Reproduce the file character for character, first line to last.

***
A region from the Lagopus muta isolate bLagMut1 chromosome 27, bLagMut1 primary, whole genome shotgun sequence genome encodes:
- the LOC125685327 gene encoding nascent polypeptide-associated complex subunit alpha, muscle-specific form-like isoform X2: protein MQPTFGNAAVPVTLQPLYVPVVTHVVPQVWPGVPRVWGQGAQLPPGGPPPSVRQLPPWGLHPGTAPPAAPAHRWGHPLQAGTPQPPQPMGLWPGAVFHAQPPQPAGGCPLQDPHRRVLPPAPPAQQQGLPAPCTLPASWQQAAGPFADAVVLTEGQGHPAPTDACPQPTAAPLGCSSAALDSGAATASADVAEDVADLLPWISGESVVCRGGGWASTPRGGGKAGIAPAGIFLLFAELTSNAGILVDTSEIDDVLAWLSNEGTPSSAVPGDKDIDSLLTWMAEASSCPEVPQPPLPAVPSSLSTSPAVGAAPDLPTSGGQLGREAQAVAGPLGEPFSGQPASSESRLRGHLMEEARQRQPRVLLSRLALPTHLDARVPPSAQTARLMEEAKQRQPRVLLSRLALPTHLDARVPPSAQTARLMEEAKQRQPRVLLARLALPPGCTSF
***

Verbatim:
A region from the Lagopus muta isolate bLagMut1 chromosome 27, bLagMut1 primary, whole genome shotgun sequence genome encodes:
- the LOC125685327 gene encoding nascent polypeptide-associated complex subunit alpha, muscle-specific form-like isoform X2: protein MQPTFGNAAVPVTLQPLYVPVVTHVVPQVWPGVPRVWGQGAQLPPGGPPPSVRQLPPWGLHPGTAPPAAPAHRWGHPLQAGTPQPPQPMGLWPGAVFHAQPPQPAGGCPLQDPHRRVLPPAPPAQQQGLPAPCTLPASWQQAAGPFADAVVLTEGQGHPAPTDACPQPTAAPLGCSSAALDSGAATASADVAEDVADLLPWISGESVVCRGGGWASTPRGGGKAGIAPAGIFLLFAELTSNAGILVDTSEIDDVLAWLSNEGTPSSAVPGDKDIDSLLTWMAEASSCPEVPQPPLPAVPSSLSTSPAVGAAPDLPTSGGQLGREAQAVAGPLGEPFSGQPASSESRLRGHLMEEARQRQPRVLLSRLALPTHLDARVPPSAQTARLMEEAKQRQPRVLLSRLALPTHLDARVPPSAQTARLMEEAKQRQPRVLLARLALPPGCTSF